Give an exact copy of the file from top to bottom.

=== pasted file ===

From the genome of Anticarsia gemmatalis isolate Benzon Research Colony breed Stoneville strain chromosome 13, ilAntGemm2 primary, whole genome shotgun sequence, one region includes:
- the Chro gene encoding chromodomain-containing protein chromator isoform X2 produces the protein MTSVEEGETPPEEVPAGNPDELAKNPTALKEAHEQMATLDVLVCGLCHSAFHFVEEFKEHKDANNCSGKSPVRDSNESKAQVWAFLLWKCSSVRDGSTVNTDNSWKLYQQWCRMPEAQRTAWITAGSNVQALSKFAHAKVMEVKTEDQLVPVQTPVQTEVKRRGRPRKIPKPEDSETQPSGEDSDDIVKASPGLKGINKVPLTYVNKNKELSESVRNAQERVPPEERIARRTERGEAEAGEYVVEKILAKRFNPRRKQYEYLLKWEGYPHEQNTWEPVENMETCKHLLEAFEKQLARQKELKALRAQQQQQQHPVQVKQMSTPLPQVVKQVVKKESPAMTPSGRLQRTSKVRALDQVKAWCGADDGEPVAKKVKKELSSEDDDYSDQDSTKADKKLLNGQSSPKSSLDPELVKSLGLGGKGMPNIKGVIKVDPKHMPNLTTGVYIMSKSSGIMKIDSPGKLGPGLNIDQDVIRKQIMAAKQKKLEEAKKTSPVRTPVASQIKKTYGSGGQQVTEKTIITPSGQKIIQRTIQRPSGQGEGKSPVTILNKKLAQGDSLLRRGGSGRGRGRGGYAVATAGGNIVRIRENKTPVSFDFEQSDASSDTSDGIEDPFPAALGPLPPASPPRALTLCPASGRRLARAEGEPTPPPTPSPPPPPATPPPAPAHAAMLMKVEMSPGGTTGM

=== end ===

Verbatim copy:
From the genome of Anticarsia gemmatalis isolate Benzon Research Colony breed Stoneville strain chromosome 13, ilAntGemm2 primary, whole genome shotgun sequence, one region includes:
- the Chro gene encoding chromodomain-containing protein chromator isoform X2 produces the protein MTSVEEGETPPEEVPAGNPDELAKNPTALKEAHEQMATLDVLVCGLCHSAFHFVEEFKEHKDANNCSGKSPVRDSNESKAQVWAFLLWKCSSVRDGSTVNTDNSWKLYQQWCRMPEAQRTAWITAGSNVQALSKFAHAKVMEVKTEDQLVPVQTPVQTEVKRRGRPRKIPKPEDSETQPSGEDSDDIVKASPGLKGINKVPLTYVNKNKELSESVRNAQERVPPEERIARRTERGEAEAGEYVVEKILAKRFNPRRKQYEYLLKWEGYPHEQNTWEPVENMETCKHLLEAFEKQLARQKELKALRAQQQQQQHPVQVKQMSTPLPQVVKQVVKKESPAMTPSGRLQRTSKVRALDQVKAWCGADDGEPVAKKVKKELSSEDDDYSDQDSTKADKKLLNGQSSPKSSLDPELVKSLGLGGKGMPNIKGVIKVDPKHMPNLTTGVYIMSKSSGIMKIDSPGKLGPGLNIDQDVIRKQIMAAKQKKLEEAKKTSPVRTPVASQIKKTYGSGGQQVTEKTIITPSGQKIIQRTIQRPSGQGEGKSPVTILNKKLAQGDSLLRRGGSGRGRGRGGYAVATAGGNIVRIRENKTPVSFDFEQSDASSDTSDGIEDPFPAALGPLPPASPPRALTLCPASGRRLARAEGEPTPPPTPSPPPPPATPPPAPAHAAMLMKVEMSPGGTTGM